Attorney General Eric T. Schneiderman announced on July 10 that his office filed 12 lawsuits across the State of New York against 16 head shop retailers for violating the state’s labeling laws by selling designer drugs, including commonly known synthetics such as “bath salts” and “synthetic marijuana.” Named in the suit were East Cost Psychedelics, located in Oceanside, and Daze Smoke Shop in Baldwin.
A day later, judges across the state placed restraining orders on 11 of the businesses named in Schneiderman’s lawsuits to stop the sale of the designer drugs.
With psychoactive effects similar to those in substances obtained for illegal drug use, these products are typically packaged with innocuous names and bright graphics.
“The proliferation of illegal synthetic drugs has become a national crisis. In Suffolk County and across the state, our undercover investigations have revealed the widespread sales and promotion of bath salts and other dangerous drugs that are destroying people’s lives,” said Schneiderman. “We discovered that head shop employees were giving tutorials on how to use dangerous intoxicants. With today’s actions, we are fighting back to control this crisis, and ensure that the days of profiting off the illegal sale of these dangerous drugs are over.”
The undercover video investigation discovered head shops were labeling these products with names like “MJ Blueberry Aromatic Potpourri,” “Bizarro,” “AMPED,” “VOODOO” or “Cali Crunch,” and marketing them with false descriptions such as “incense,” “butterfly attractant,” “glass cleaner,” “potpourri,” “sachets,” “dietary supplements,” or other common household products. Some products had no label whatsoever and most lacked comprehensive ingredient listings. Federal and state laws and regulations require that all consumer commodities, at a minimum, be labeled to describe net contents, identity of the product and the name and place of business of the product’s manufacturer, packer, and distributor.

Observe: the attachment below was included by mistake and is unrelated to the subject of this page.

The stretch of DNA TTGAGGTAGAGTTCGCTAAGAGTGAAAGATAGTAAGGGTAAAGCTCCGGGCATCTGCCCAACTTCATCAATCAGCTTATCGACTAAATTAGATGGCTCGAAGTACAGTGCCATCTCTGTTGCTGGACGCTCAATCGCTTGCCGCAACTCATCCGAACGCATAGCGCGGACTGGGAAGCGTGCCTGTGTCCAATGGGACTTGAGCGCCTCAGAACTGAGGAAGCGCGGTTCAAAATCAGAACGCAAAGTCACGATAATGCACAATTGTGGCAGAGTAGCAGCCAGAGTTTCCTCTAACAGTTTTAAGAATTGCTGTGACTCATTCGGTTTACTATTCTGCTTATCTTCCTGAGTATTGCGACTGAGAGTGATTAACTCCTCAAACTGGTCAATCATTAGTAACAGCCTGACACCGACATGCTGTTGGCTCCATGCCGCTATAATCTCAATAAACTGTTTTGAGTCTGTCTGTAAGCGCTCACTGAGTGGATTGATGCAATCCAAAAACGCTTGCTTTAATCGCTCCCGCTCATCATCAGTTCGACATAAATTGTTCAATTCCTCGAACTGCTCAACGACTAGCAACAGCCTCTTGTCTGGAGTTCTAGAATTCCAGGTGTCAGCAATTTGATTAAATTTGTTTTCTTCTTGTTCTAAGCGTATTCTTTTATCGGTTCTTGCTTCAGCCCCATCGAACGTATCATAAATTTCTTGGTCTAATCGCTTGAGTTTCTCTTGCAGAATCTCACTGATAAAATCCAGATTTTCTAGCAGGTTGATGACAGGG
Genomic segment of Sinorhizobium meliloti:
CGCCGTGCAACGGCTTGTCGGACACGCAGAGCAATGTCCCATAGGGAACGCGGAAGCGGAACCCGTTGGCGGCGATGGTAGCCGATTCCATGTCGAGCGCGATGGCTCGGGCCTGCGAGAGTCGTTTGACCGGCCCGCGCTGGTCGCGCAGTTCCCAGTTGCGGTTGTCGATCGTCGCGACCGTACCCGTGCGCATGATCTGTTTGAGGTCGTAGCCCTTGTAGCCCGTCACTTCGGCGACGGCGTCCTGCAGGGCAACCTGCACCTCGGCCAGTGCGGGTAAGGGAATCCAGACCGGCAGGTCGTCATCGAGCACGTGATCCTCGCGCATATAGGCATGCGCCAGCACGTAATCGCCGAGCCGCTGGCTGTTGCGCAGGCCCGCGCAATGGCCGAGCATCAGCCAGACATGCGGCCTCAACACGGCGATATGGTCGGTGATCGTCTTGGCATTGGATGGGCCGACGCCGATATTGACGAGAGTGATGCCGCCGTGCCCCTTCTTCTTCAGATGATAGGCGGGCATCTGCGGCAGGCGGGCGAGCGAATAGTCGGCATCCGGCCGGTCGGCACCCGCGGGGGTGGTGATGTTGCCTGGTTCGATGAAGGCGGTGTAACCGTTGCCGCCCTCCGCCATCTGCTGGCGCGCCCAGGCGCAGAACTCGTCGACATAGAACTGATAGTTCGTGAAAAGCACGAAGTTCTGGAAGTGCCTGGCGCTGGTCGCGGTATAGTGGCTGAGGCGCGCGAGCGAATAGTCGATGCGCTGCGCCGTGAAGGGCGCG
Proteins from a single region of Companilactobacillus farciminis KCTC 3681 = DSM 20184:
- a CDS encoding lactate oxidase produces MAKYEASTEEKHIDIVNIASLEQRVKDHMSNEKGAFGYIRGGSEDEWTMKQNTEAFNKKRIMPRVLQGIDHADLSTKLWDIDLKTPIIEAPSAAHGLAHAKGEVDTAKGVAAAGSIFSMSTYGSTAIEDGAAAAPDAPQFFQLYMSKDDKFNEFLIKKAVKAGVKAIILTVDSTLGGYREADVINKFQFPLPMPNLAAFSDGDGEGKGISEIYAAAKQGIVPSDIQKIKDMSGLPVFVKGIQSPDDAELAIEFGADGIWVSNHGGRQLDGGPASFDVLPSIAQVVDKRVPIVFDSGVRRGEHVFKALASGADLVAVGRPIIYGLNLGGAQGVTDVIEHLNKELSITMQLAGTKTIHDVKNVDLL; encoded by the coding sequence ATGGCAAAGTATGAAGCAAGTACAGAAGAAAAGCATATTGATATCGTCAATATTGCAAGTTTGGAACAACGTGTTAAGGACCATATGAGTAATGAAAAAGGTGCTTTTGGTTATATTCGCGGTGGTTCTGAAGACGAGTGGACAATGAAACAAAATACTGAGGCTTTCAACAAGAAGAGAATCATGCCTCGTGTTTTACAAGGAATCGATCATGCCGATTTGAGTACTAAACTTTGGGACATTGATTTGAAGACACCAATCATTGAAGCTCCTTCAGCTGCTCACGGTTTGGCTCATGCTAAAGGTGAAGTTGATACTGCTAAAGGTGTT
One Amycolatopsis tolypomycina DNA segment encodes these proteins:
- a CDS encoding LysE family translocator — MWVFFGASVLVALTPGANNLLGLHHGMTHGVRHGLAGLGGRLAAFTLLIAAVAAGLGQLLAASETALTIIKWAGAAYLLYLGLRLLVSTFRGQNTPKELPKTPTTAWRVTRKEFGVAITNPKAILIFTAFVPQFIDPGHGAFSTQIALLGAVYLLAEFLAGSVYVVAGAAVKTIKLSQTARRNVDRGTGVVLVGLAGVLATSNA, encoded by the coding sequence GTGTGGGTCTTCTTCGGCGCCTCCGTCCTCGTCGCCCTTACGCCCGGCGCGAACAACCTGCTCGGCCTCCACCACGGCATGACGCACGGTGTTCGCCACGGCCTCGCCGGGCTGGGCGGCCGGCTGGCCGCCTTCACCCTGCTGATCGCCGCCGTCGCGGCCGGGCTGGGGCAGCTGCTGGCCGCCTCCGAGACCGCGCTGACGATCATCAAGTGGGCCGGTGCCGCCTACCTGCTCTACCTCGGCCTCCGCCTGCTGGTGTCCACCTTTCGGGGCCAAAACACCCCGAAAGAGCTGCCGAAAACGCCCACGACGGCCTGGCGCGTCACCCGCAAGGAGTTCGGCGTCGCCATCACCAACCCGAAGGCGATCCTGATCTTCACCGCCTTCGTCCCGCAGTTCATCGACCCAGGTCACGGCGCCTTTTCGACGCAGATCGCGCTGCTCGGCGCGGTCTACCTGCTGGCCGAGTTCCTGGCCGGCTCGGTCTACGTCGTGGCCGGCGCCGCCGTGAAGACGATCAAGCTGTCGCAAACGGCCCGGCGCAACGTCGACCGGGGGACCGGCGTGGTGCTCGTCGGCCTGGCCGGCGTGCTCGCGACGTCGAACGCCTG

Although Federal and State authorities have attempted to outlaw certain chemicals and their analogs and to remove these items from commerce, their efforts continue to fall short as the chemists and producers providing the products for head shops simply alter formulas and stay ahead of the legislation.
The lawsuits also pursue retailers for illegal sale of nitrous oxide to the public, a specific violation of the State Public Health Law. Commonly known as “Whip Its,” nitrous oxide has been linked to several deaths by asphyxiation and other adverse health effects. The gas is typically used by youths who see it as an easy “high.”
During the investigation, investigators from the Attorney General’s office shopped at number of typical head shops located in Buffalo, Rochester, Syracuse, Utica, Watertown, Plattsburgh, Albany, Poughkeepsie, Binghamton, Rockland and Nassau Counties. Investigators entered each store and purchased a representative sample of illegally labeled intoxicants, capturing the transactions and interactions with store personnel using undercover video.
The Attorney General’s lawsuit has been filed in 12 counties across the state against 16 store locations, from Buffalo to Long Island, and seeks an immediate end to the sale of mislabeled drugs. In addition, the lawsuit is seeking an accounting of all commodities sold or offered for sale including the name of the product, the manufacturer and/or distributor of the product, a description of the product, the retail price of the product and the number of units sold.
The investigation was conducted by investigators Chad Shelmidine and Ryan Fannon under the supervision of Senior Investigator Christopher Holland, directed by Assistant Chief Antoine Karam.